Charlotte residents voice speed concerns

Staff Reporter

A number of people are advocating lowering speed limits to increase pedestrian safety in Charlotte.

Three residents brought their concerns to the Charlotte Selectboard meeting on Monday night and much of the discussion was about lowering the speed limit from 50 to 35 miles per hour in some areas, such as Ferry Road in West Charlotte to Lake Champlain.

Prior to the meeting, there had been posts on social media advocating lower speed limits.

During the public comment portion of the selectboard meeting, Mike Yantachka, Charlotte’s state representative to the Vermont legislature, spoke about the issue.

“With the increased use of bicycling on major thoroughfares – Greenbush Road, Spear Street, Ferry Road and Lake Road – we really do need to really reconsider the speed limits in town,” he said.

Selectboard chair Matthew Krasnow said that a significant amount of time had been set aside to delve into the issue at the May 13 meeting. The issue is scheduled for 6:15 p.m. for a meeting that starts at 6 p.m.

Following the speed limit discussion on the May 13 meeting agenda, the Vermont State Police are scheduled to review their agreement with the town. The state police come to the board twice a year for that purpose.

Selectboard member Louise McCarren said that Charlotte has a problem that it can’t solve and that is traffic speeding to and from the ferry.

“I’m interested in hearing what the state police will say because we’re not going to solve that problem unless we re-engineer the road,” she said.

Matching grant for EV charging station

Some members of the Energy and Library Committees attended the selectboard meeting seeking approval of a matching grant for an EV (electric vehicle) charging station for the Charlotte Library.

Charlotte’s 10 percent match would require a payment of $1,881 for the $18,815 EV charging station. It would be installed at the library and could charge two vehicles simultaneously.

Charlotte Energy Committee members said that the charging station would be good for the town as part of the renewable energy commitments that are being considered as some of the changes to the town plan.

“Given that Charlotte has the highest number of EV drivers in the state, I think it will be used,” said Suzy Hodgson, co-chair of the Energy Committee.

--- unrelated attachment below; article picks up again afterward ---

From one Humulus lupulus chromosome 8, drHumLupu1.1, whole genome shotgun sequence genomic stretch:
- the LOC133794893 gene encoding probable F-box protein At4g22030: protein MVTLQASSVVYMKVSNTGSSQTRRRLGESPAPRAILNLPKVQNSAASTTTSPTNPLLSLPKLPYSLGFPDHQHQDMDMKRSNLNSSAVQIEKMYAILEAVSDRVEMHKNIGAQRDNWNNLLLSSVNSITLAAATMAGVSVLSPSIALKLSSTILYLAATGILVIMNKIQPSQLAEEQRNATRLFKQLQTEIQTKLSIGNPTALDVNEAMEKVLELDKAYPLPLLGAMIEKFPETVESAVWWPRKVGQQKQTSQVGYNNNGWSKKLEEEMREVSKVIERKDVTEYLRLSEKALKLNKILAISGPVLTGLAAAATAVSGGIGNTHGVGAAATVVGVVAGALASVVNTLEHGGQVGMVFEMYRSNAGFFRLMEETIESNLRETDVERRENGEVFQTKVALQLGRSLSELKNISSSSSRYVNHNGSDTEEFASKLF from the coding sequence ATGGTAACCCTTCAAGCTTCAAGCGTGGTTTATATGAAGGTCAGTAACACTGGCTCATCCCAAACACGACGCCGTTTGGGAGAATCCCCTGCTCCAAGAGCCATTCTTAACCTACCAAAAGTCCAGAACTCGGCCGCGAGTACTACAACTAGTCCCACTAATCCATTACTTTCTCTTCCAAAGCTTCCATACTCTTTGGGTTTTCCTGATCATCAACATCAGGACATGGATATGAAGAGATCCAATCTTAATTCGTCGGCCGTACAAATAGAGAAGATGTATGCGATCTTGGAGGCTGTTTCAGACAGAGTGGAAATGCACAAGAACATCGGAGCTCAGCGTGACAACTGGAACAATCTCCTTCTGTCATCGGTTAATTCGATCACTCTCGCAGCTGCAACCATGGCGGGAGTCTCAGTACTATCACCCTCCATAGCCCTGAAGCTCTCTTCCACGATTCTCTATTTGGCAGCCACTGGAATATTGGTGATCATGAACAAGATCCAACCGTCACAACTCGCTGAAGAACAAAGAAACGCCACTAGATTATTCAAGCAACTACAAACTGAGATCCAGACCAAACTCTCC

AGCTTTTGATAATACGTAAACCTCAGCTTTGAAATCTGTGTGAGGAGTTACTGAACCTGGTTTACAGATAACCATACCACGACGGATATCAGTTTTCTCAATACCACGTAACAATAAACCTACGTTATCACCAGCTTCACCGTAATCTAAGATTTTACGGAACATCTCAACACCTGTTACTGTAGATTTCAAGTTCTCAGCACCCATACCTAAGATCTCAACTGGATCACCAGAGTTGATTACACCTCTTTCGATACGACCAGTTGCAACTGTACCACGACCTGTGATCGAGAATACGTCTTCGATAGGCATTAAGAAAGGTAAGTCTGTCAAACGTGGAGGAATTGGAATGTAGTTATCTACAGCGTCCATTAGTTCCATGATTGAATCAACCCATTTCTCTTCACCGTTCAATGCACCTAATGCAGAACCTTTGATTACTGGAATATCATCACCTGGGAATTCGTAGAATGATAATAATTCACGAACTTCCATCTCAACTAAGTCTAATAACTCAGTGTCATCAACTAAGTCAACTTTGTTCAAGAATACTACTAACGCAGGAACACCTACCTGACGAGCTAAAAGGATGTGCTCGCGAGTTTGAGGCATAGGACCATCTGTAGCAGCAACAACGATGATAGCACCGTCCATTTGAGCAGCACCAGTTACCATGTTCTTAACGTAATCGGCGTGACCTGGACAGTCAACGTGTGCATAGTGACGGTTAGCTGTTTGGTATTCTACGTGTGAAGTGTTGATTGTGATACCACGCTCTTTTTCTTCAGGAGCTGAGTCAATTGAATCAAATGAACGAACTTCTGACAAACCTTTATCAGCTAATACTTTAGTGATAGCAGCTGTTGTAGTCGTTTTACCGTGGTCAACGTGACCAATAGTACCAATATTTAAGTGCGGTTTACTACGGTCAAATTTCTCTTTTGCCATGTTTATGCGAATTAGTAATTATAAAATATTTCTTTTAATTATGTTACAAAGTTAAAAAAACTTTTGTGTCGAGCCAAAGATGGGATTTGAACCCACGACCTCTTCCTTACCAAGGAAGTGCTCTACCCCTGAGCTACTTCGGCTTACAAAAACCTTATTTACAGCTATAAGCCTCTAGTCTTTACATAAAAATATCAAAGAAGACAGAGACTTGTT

Selectboard members had questions, such as whether the town would own the charging station, who would be responsible for its maintenance, and if the two parking places accessible to the charging station would be deducted from the total number of parking spaces required for the library. No one at the meeting had definitive answers to their questions, but the selectboard unanimously approved applying for the grant with the stipulation that they reserved the right to decline it.

The selectboard unanimously approved two applications to the Vermont Bond Bank – one for a new ambulance for Charlotte Fire and Rescue and one for construction of an addition to the Charlotte Library.

The board also voted to hire Chris’s Lawncare & Mini Excavating to remove ash trees on Lake Road in anticipation of the coming infestation of emerald ash borers.

Appointments to town committees

The selectboard unanimously approved the following appoitnments:

Christy Gallese and Craig Reynolds to the Recreation Commission; Linda Radimer to the Conservation Commission; Christina Booher to the Village Wastewater Committee; Doug Paton to the Energy Committee; Dorothy Hill, Jenny Cole, Andrew Milliken, Greg Smith, Jessie Bradley, Julian Kulski and Mark Dillenbeck to the Charlotte Park and Wildlife Refuge Oversight Committee; Betsy Rich to the Thompson’s Point Design Review Committee; and Peter Trono to the Board of Auditors.

The selectboard approved the application for a 30-mile fundraising bike ride by Addison County Relocalization Network (ACORN) on Sept. 21 using Spear Street, Bingham Brook Road, Guinea Road, Hinesburg Road, Ferry Road and Greenbush Road in Charlotte.

The event is a ride and not a race. Riders visit and sample products at seven farms along the route as ACORN promotes local food and agriculture. The ride is in its twelfth year, but this is the second year that the ride has come through Charlotte. Sue Hoxie, who was representing ACORN at the meeting, said the route changes every 2-3 years, so she doesn’t know if they will want to come through Charlotte next year. This year, the ride starts at Vergennes Union High School.

Hans Ohanian, who has been urging the selectboard to adopt a requirement that all bikes in Charlotte have a rearview mirror on the handlebar, asked that the ACORN ride not be approved because mirrors are not required.

Another member of the public spoke in opposition to handlebar mirrors because he believes they make bikes more dangerous because of the possibility of being impaled in a wreck.

The selectboard voted to reapprove its agreement allowing the Town Beach to be used as a Lake Champlain Paddlers’ Trail site and to be included in their paddlers’ trail guidebook.

Peter Joslin, chair of the Charlotte Planning Commission, recommended that a committee be formed to look into options to add more parking in West Charlotte.

Parking has come up as the Charlotte Family Health Center is considering building offices on Ferry Road across from Town Hall and as an addition to the library has been discussed.

“It’s my thinking that this would be a really good time to take another hard look at it,” Joslin said.

The selectboard voted for the formation of a parking committee.

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